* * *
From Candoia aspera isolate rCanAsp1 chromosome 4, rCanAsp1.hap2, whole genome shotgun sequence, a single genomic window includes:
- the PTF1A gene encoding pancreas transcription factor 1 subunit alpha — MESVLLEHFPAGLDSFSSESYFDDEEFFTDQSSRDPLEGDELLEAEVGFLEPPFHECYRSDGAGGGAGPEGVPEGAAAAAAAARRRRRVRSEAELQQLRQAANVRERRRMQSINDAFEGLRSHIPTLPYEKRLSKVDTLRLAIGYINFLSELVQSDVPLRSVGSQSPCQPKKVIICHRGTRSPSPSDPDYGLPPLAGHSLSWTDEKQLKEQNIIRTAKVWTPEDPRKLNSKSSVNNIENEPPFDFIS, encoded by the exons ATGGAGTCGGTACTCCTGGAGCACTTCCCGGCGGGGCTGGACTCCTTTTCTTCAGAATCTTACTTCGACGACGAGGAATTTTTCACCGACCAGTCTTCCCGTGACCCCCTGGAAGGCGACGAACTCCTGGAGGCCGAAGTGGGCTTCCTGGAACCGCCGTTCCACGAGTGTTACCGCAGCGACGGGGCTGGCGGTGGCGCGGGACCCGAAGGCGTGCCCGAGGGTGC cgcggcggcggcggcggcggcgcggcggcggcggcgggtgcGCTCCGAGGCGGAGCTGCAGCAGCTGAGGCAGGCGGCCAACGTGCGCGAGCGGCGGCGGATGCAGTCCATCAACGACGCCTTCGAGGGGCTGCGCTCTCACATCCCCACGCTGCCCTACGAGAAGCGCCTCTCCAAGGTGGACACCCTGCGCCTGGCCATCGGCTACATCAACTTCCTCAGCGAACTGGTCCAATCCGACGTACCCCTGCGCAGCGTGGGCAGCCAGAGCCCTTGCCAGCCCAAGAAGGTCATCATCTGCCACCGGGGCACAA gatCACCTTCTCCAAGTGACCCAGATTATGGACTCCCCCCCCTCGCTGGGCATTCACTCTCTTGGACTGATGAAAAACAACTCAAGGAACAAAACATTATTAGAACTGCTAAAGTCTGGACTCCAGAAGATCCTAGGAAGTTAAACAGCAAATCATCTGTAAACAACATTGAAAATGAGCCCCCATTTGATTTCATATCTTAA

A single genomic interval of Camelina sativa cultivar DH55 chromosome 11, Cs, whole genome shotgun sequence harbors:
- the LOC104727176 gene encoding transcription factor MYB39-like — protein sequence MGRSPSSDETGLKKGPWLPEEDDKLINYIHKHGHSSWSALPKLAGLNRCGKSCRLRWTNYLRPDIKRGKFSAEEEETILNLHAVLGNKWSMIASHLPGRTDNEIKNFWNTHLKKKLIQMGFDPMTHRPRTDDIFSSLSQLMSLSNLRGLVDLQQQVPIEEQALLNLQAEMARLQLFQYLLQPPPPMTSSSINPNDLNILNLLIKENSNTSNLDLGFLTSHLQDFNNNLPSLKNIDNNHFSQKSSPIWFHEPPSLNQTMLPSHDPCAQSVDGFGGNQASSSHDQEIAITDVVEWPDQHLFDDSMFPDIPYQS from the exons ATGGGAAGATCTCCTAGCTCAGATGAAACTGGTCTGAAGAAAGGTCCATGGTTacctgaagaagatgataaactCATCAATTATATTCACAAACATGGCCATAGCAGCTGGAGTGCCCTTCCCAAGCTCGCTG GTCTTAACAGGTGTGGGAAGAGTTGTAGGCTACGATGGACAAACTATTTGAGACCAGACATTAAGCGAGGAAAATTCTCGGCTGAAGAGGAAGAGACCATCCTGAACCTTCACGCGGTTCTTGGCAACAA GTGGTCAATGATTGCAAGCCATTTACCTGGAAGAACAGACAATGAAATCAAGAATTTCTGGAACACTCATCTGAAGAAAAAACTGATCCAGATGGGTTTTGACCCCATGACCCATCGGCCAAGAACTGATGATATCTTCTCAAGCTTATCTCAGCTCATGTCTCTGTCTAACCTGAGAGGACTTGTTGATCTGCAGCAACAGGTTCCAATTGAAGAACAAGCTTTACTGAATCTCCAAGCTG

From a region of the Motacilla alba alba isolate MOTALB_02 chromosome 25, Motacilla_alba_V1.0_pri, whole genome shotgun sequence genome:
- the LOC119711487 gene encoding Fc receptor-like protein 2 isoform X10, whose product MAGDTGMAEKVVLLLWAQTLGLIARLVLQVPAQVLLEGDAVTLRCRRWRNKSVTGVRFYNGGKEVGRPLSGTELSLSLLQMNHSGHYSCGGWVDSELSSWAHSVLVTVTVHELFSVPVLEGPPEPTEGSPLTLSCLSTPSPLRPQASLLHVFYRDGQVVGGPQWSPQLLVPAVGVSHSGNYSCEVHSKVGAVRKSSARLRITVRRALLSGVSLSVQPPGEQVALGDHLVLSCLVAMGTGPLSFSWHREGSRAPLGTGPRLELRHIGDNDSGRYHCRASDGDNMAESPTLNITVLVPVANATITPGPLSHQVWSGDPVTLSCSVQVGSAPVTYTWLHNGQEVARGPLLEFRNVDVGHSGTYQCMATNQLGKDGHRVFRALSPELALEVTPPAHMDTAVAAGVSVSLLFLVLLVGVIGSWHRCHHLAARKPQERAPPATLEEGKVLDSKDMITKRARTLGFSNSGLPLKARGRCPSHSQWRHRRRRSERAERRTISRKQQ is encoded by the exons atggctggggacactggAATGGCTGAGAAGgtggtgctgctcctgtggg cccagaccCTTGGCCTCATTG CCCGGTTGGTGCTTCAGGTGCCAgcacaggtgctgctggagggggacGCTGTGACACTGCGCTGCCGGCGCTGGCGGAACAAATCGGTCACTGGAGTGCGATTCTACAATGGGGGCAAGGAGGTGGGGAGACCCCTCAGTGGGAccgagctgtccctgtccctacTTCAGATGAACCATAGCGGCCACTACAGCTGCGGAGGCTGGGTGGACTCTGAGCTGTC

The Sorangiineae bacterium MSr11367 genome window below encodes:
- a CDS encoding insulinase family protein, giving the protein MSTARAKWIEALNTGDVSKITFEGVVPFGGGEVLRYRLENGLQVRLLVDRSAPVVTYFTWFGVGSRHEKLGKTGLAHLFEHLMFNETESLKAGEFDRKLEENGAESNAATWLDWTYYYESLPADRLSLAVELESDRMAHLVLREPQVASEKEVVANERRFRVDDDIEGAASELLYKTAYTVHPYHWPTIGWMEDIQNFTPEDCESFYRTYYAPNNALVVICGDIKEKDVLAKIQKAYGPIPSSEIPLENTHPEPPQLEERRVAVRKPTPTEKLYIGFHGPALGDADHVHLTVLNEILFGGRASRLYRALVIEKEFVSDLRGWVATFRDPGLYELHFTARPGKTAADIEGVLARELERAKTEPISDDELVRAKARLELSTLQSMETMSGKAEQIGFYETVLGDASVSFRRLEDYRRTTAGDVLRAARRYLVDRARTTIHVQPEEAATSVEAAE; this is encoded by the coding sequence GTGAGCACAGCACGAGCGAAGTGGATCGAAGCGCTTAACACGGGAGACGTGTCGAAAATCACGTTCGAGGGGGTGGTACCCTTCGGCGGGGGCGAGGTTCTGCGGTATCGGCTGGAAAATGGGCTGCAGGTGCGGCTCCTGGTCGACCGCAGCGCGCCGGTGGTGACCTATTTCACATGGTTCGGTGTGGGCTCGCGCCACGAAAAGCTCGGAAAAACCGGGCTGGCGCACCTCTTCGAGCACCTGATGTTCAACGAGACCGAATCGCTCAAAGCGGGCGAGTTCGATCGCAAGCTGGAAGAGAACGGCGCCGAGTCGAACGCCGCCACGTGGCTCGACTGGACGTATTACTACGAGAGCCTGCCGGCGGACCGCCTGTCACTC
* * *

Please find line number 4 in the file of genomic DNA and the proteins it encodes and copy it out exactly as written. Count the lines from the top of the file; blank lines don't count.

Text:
- the LOC104727176 gene encoding transcription factor MYB39-like — protein sequence MGRSPSSDETGLKKGPWLPEEDDKLINYIHKHGHSSWSALPKLAGLNRCGKSCRLRWTNYLRPDIKRGKFSAEEEETILNLHAVLGNKWSMIASHLPGRTDNEIKNFWNTHLKKKLIQMGFDPMTHRPRTDDIFSSLSQLMSLSNLRGLVDLQQQVPIEEQALLNLQAEMARLQLFQYLLQPPPPMTSSSINPNDLNILNLLIKENSNTSNLDLGFLTSHLQDFNNNLPSLKNIDNNHFSQKSSPIWFHEPPSLNQTMLPSHDPCAQSVDGFGGNQASSSHDQEIAITDVVEWPDQHLFDDSMFPDIPYQS from the exons ATGGGAAGATCTCCTAGCTCAGATGAAACTGGTCTGAAGAAAGGTCCATGGTTacctgaagaagatgataaactCATCAATTATATTCACAAACATGGCCATAGCAGCTGGAGTGCCCTTCCCAAGCTCGCTG GTCTTAACAGGTGTGGGAAGAGTTGTAGGCTACGATGGACAAACTATTTGAGACCAGACATTAAGCGAGGAAAATTCTCGGCTGAAGAGGAAGAGACCATCCTGAACCTTCACGCGGTTCTTGGCAACAA GTGGTCAATGATTGCAAGCCATTTACCTGGAAGAACAGACAATGAAATCAAGAATTTCTGGAACACTCATCTGAAGAAAAAACTGATCCAGATGGGTTTTGACCCCATGACCCATCGGCCAAGAACTGATGATATCTTCTCAAGCTTATCTCAGCTCATGTCTCTGTCTAACCTGAGAGGACTTGTTGATCTGCAGCAACAGGTTCCAATTGAAGAACAAGCTTTACTGAATCTCCAAGCTG